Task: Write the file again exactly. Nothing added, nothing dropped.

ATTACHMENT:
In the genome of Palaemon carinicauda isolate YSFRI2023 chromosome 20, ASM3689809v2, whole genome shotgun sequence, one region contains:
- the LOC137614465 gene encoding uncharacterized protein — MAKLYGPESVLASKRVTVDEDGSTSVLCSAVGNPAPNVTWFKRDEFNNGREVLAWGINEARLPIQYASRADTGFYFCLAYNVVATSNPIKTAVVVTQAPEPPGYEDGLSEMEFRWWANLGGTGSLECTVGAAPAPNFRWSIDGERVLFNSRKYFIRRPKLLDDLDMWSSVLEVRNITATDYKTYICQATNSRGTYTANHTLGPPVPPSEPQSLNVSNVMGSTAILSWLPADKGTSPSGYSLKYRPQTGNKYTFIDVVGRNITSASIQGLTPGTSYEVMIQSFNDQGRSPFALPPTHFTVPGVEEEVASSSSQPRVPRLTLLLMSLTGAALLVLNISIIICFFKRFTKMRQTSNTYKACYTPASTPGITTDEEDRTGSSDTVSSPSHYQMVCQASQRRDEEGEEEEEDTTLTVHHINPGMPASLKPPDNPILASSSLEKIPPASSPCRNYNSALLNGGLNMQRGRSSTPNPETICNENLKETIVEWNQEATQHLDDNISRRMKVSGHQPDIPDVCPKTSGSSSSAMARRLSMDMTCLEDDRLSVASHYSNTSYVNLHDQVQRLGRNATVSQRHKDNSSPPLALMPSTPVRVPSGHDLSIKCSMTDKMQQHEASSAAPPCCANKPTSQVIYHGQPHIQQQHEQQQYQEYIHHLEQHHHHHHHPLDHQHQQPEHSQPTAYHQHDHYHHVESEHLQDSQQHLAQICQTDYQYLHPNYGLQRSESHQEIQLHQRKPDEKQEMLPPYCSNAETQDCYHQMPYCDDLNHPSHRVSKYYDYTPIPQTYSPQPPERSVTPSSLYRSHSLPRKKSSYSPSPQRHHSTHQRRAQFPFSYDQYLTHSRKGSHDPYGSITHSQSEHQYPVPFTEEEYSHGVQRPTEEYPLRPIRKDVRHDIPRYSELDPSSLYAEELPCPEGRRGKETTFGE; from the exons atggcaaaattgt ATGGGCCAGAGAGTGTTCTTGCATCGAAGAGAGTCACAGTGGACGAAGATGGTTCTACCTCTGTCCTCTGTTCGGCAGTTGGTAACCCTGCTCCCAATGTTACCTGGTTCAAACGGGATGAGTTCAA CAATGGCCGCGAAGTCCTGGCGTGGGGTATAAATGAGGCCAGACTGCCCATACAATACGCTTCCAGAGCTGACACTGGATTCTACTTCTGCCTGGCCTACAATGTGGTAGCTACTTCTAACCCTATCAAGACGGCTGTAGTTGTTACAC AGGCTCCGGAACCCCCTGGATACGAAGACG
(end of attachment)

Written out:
In the genome of Palaemon carinicauda isolate YSFRI2023 chromosome 20, ASM3689809v2, whole genome shotgun sequence, one region contains:
- the LOC137614465 gene encoding uncharacterized protein — MAKLYGPESVLASKRVTVDEDGSTSVLCSAVGNPAPNVTWFKRDEFNNGREVLAWGINEARLPIQYASRADTGFYFCLAYNVVATSNPIKTAVVVTQAPEPPGYEDGLSEMEFRWWANLGGTGSLECTVGAAPAPNFRWSIDGERVLFNSRKYFIRRPKLLDDLDMWSSVLEVRNITATDYKTYICQATNSRGTYTANHTLGPPVPPSEPQSLNVSNVMGSTAILSWLPADKGTSPSGYSLKYRPQTGNKYTFIDVVGRNITSASIQGLTPGTSYEVMIQSFNDQGRSPFALPPTHFTVPGVEEEVASSSSQPRVPRLTLLLMSLTGAALLVLNISIIICFFKRFTKMRQTSNTYKACYTPASTPGITTDEEDRTGSSDTVSSPSHYQMVCQASQRRDEEGEEEEEDTTLTVHHINPGMPASLKPPDNPILASSSLEKIPPASSPCRNYNSALLNGGLNMQRGRSSTPNPETICNENLKETIVEWNQEATQHLDDNISRRMKVSGHQPDIPDVCPKTSGSSSSAMARRLSMDMTCLEDDRLSVASHYSNTSYVNLHDQVQRLGRNATVSQRHKDNSSPPLALMPSTPVRVPSGHDLSIKCSMTDKMQQHEASSAAPPCCANKPTSQVIYHGQPHIQQQHEQQQYQEYIHHLEQHHHHHHHPLDHQHQQPEHSQPTAYHQHDHYHHVESEHLQDSQQHLAQICQTDYQYLHPNYGLQRSESHQEIQLHQRKPDEKQEMLPPYCSNAETQDCYHQMPYCDDLNHPSHRVSKYYDYTPIPQTYSPQPPERSVTPSSLYRSHSLPRKKSSYSPSPQRHHSTHQRRAQFPFSYDQYLTHSRKGSHDPYGSITHSQSEHQYPVPFTEEEYSHGVQRPTEEYPLRPIRKDVRHDIPRYSELDPSSLYAEELPCPEGRRGKETTFGE; from the exons atggcaaaattgt ATGGGCCAGAGAGTGTTCTTGCATCGAAGAGAGTCACAGTGGACGAAGATGGTTCTACCTCTGTCCTCTGTTCGGCAGTTGGTAACCCTGCTCCCAATGTTACCTGGTTCAAACGGGATGAGTTCAA CAATGGCCGCGAAGTCCTGGCGTGGGGTATAAATGAGGCCAGACTGCCCATACAATACGCTTCCAGAGCTGACACTGGATTCTACTTCTGCCTGGCCTACAATGTGGTAGCTACTTCTAACCCTATCAAGACGGCTGTAGTTGTTACAC AGGCTCCGGAACCCCCTGGATACGAAGACG